Of course, once again, what makes this book a masterpiece is Mo Willems’ amazing ability to convey emotion with his simple cartoon drawings.  For example, Piggie’s frustration over the rain is palpable.  And I never imagined that worms could look so joyful!  Elephant and Piggie turning somersaults and kicking up their heels in the rain proclaim complete exuberance.  Add to that the suspense of the early-reader language and timing, with each expression and emotion getting full page treatment, and you have an utterly magnificent book.

It’s funny.  It’s emotional.  And it conveys a life-changing lesson in a way that sticks.

What more could you ask for in an easy reader?

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Review of The Scrambled States of America Talent Show, by Laurie Keller

Wednesday, January 7th, 2009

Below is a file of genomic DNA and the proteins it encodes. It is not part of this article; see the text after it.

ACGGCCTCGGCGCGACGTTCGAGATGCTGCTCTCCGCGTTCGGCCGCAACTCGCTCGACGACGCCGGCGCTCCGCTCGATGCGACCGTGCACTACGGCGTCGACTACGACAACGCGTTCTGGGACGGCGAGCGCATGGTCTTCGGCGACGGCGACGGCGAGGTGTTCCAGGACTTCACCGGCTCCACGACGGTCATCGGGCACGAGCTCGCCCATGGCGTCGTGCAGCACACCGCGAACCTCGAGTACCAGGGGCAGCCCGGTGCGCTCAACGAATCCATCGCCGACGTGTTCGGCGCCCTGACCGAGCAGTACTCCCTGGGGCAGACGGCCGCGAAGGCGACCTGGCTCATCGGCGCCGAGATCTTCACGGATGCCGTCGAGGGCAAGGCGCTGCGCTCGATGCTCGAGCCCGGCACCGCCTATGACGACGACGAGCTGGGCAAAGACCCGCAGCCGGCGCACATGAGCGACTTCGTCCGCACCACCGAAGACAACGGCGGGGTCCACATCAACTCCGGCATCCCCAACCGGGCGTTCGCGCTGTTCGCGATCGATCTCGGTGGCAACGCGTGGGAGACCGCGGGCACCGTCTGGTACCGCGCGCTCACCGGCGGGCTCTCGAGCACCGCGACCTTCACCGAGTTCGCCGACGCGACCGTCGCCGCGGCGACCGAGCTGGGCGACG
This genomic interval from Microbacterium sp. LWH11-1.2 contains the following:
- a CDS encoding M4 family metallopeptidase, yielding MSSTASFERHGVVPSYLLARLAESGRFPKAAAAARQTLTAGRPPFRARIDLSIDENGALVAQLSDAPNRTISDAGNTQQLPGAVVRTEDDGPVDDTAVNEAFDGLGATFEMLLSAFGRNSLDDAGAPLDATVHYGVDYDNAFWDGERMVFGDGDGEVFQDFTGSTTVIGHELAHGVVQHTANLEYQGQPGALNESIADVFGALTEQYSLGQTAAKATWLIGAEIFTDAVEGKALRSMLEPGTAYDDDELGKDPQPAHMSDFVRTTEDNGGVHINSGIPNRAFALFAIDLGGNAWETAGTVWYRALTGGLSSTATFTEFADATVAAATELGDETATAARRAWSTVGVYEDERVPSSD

The Scrambled States of America Talent Show

by Laurie Keller

Henry Holt, 2008.  36 pages.

A picture book about the States performing in a talent show?  In her earlier book, Laurie Keller showed what happened when the States got mixed up and tried to find their places again.  The States had so much fun interacting, they decide to hold a talent show.

The result is simply silly, and I can’t resist laughing over it.  Along the way, all kinds of facts about the states are presented, along with lots of inside jokes.

The acts are many and varied.  Delaware names all fifty states in order of statehood while jumping on a pogo stick.  Michigan does a ventriloquist act.  Minnesota saws South Dakota in half (though alert readers will detect that the left half is the color of North Dakota), and Mississippi and Nevada dance the tango.  I especially enjoyed the State Impersonators.  Wyoming and Tennessee impersonated Oklahoma, and Colorado and Florida did a great Idaho impression.

Extra fun was found on the end panels, where Vermont goes around asking states their abbreviations, for example:

“Hi, Hawaii.  What’s your abbreviation?”


“Yeah, hello.  What’s your abbreviation?”